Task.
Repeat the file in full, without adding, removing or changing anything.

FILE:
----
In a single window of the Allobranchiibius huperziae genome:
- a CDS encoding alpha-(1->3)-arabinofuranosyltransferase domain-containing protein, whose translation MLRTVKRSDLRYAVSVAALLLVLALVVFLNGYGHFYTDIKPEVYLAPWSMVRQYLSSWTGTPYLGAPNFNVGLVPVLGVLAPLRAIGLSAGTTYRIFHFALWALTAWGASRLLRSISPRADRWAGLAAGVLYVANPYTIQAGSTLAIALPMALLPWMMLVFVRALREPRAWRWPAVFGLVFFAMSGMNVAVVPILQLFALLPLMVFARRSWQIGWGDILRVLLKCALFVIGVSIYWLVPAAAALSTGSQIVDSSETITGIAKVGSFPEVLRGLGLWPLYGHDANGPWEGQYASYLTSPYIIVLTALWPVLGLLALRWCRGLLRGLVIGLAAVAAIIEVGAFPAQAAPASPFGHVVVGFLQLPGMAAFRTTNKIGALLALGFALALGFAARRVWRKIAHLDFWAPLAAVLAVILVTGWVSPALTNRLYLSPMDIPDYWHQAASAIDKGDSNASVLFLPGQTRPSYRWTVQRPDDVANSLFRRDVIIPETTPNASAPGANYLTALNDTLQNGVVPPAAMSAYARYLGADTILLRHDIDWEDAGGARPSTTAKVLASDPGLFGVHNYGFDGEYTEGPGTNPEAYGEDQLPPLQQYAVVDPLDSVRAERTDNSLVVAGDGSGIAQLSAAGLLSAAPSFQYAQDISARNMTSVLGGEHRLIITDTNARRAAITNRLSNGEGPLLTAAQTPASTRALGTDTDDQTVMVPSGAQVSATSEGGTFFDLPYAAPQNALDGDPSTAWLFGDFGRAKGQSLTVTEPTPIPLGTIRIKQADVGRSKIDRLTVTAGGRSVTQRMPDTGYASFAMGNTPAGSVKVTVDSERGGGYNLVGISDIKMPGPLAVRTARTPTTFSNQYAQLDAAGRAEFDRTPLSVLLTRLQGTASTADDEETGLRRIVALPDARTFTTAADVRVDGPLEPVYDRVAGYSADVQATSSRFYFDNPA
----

In a single window of the Allobranchiibius huperziae genome:
- a CDS encoding alpha-(1->3)-arabinofuranosyltransferase domain-containing protein, whose translation MLRTVKRSDLRYAVSVAALLLVLALVVFLNGYGHFYTDIKPEVYLAPWSMVRQYLSSWTGTPYLGAPNFNVGLVPVLGVLAPLRAIGLSAGTTYRIFHFALWALTAWGASRLLRSISPRADRWAGLAAGVLYVANPYTIQAGSTLAIALPMALLPWMMLVFVRALREPRAWRWPAVFGLVFFAMSGMNVAVVPILQLFALLPLMVFARRSWQIGWGDILRVLLKCALFVIGVSIYWLVPAAAALSTGSQIVDSSETITGIAKVGSFPEVLRGLGLWPLYGHDANGPWEGQYASYLTSPYIIVLTALWPVLGLLALRWCRGLLRGLVIGLAAVAAIIEVGAFPAQAAPASPFGHVVVGFLQLPGMAAFRTTNKIGALLALGFALALGFAARRVWRKIAHLDFWAPLAAVLAVILVTGWVSPALTNRLYLSPMDIPDYWHQAASAIDKGDSNASVLFLPGQTRPSYRWTVQRPDDVANSLFRRDVIIPETTPNASAPGANYLTALNDTLQNGVVPPAAMSAYARYLGADTILLRHDIDWEDAGGARPSTTAKVLASDPGLFGVHNYGFDGEYTEGPGTNPEAYGEDQLPPLQQYAVVDPLDSVRAERTDNSLVVAGDGSGIAQLSAAGLLSAAPSFQYAQDISARNMTSVLGGEHRLIITDTNARRAAITNRLSNGEGPLLTAAQTPASTRALGTDTDDQTVMVPSGAQVSATSEGGTFFDLPYAAPQNALDGDPSTAWLFGDFGRAKGQSLTVTEPTPIPLGTIRIKQADVGRSKIDRLTVTAGGRSVTQRMPDTGYASFAMGNTPAGSVKVTVDSERGGGYNLVGISDIKMPGPLAVRTARTPTTFSNQYAQLDAAGRAEFDRTPLSVLLTRLQGTASTADDEETGLRRIVALPDARTFTTAADVRVDGPLEPVYDRVAGYSADVQATSSRFYFDNPA